characterizations, see Lodge & Corrin, 2017). The booming availability of large datasets, offering the ability to quickly search
and summarize records across an entire student population’s educational landscape, created enticing new research
opportunities, typically emphasizing the discovery of relationships using exploratory data analysis (Enyon, 2013; Baker &
Inventado, 2014) and predictive models of future outcomes (Macfadyen & Dawson, 2010). These analyses can reveal important
and useful relationships that have previously been completely unobservable. But why stop there?
We suggest there is something missing, an epistemological gap, in the conventional view of the learning analytics toolkit.
Analyses of existing datasets can play an important role in detecting and discovering causal patterns, but an indispensable
aspect of this research, if we truly aim to create reliable actionable intelligence, is the conduct of experiments. In addition to
harnessing data traces, learning analytics should rigorously explore ways of manipulating these traces, conducting experiments
to evaluate an action’s effect on intended outcomes.
We are not the first to voice this argument. Developing Kolb’s (1984) theoretical work, Clow (2012) prominently asserted
that, once learning analytics produces actionable intelligence, a critical next step is to develop this insight into an intervention,
actively experimenting to examine whether an action causes a change in learner behaviour (see also Koedinger, Stamper,
McLaughlin, & Nixon, 2013). Similarly, Reich (2015) argued that, without experimental intervention research, the causal links
between aspects of course design and student performance are unclear. Some have also recently noted that online courses, in
particular, provide researchers with the opportunity to easily implement experiments that clarify the relationship between
design choices and student achievement (Williams & Williams, 2013), as well as addressing broader questions about
educational practices (Kizilcec & Brooks, 2017).
The benefit of experimentation is that it represents the single most persuasive way to support a causal inference (Shadish,
Campbell, & Cook, 2002). This is because, in an experiment, exposure to a causal antecedent (a learning activity, a new
technology, an advising strategy, etc.) is manipulated by the researcher, enabling direct assessment of whether some
consequence (e.g., a learning outcome) can be causally attributed to the specific change in treatment. The hallmark of an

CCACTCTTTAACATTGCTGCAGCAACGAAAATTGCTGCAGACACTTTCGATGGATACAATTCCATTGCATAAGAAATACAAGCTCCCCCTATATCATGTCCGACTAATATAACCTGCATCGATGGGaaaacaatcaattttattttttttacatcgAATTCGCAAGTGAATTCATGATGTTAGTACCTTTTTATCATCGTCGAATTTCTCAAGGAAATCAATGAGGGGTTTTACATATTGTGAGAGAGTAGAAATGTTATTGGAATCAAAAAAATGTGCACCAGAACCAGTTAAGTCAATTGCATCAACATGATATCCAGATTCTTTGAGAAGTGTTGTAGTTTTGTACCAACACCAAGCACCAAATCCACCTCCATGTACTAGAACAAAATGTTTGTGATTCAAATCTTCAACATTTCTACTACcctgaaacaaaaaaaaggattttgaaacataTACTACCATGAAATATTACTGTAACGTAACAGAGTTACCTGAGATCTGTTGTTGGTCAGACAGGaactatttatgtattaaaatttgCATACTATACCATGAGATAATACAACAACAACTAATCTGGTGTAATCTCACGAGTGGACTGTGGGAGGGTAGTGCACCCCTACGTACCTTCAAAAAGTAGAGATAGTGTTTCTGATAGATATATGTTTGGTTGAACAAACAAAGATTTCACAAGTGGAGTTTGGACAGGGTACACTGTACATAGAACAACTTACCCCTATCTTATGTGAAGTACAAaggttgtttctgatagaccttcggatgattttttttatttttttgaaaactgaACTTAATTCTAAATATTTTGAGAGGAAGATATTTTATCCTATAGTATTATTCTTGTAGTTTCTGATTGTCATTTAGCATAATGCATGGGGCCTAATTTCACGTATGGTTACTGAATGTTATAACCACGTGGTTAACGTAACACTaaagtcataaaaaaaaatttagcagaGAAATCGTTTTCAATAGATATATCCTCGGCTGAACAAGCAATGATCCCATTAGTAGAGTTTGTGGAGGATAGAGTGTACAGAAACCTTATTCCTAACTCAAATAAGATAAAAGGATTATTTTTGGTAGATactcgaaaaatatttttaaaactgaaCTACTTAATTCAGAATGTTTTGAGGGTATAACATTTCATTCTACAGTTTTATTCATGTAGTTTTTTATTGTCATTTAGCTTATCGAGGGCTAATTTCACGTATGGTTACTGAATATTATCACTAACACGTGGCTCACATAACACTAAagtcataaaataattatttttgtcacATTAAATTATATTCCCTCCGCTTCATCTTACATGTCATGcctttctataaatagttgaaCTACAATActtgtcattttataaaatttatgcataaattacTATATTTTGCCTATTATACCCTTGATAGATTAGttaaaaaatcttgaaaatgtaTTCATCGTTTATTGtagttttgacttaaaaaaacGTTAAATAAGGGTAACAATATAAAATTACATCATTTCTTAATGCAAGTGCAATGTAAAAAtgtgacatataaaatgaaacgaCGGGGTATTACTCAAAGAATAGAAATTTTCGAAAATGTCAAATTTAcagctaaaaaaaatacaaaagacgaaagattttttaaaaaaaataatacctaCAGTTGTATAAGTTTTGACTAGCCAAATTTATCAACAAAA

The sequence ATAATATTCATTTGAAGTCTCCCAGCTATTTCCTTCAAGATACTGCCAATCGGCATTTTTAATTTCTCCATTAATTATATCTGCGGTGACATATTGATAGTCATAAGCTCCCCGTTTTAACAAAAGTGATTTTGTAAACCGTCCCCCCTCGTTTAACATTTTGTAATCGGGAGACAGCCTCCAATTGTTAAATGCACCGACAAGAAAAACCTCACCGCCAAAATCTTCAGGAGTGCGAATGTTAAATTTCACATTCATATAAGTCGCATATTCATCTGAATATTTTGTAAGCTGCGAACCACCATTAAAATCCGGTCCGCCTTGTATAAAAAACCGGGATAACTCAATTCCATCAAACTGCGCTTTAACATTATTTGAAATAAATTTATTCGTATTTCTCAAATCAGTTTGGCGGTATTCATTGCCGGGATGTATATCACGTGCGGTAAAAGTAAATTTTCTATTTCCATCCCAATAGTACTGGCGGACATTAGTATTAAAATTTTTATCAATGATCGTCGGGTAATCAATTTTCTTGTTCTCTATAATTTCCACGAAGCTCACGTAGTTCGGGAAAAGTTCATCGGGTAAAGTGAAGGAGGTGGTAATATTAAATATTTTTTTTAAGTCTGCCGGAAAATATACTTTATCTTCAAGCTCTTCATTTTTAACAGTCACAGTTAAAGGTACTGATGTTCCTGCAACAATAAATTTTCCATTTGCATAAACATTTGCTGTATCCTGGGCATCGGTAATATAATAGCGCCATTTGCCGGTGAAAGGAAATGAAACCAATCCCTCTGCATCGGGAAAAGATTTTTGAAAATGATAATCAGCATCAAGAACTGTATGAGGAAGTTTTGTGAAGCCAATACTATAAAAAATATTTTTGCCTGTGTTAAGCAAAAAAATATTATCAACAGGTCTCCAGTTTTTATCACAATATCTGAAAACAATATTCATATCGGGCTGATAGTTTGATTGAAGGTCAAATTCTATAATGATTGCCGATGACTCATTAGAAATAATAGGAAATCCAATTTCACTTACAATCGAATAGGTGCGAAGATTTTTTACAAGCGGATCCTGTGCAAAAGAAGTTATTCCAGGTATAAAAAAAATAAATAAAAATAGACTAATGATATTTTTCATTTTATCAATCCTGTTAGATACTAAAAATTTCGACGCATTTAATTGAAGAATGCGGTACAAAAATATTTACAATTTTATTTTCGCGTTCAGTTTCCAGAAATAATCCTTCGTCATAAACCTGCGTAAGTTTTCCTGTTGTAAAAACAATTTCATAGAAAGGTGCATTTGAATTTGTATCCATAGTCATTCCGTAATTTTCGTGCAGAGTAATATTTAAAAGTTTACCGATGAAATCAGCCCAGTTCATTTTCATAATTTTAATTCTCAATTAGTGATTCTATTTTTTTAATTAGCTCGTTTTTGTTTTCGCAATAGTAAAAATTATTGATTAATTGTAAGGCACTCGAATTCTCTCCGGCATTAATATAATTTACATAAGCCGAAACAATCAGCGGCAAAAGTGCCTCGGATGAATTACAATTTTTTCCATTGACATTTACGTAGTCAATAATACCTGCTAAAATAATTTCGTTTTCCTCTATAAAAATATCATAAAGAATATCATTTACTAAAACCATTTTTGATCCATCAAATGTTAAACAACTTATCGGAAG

experiment is that the unit under observation (a student, a teacher, a class, etc.) should be randomly assigned to different
conditions. In this way, there should be no differences between treatment groups other than the experimental treatment itself.
Nevertheless, experimenters should be sensitive to the possibility that some consequential difference other than the
treatment could be lurking between randomly assigned comparison groups. Statistical analyses are used, in part, to quantify
the likelihood of this error, and the possibility of imbalance can be minimized by using large samples and only accepting results
that meet conservative statistical thresholds. Additional methods for randomly assigning treatments to subgroups within the
sample (e.g., blocking; Higgins, Sävje, & Sekhon, 2016), or repeating random assignment until balance is achieved on pre-
specified dimensions (rerandomization; Morgan & Rubin, 2012) may further mitigate the possibility of imbalance. These may
be uniquely appropriate techniques in learning analytics, where researchers typically have more background data on research
subjects than in other fields. Alternatively, a more common approach would be to include model-based estimators (e.g.,
regression adjustments) to control for other variables that might produce imbalance in the comparison groups. None of these
techniques fully eliminates the possibility of error in random assignment, but with appropriate design and analysis choices,
experimenters can minimize this risk.
In total, evidence from an experiment satisfies the strong requirements of causal inference by demonstrating that changes
in treatment modify an outcome in a specific direction (ruling out reverse causality) while minimizing (by randomization and
other methods) the possibility that some other factor caused changes in the outcome.
It bears mention that these conditions might also be satisfied (to some degree) using quasi-experimental or even non-
experimental methods. Particularly when taking into account the temporal ordering of variables and causally relevant
background variables, some observational analyses are able to provide distinguishing evidence for causal relationships over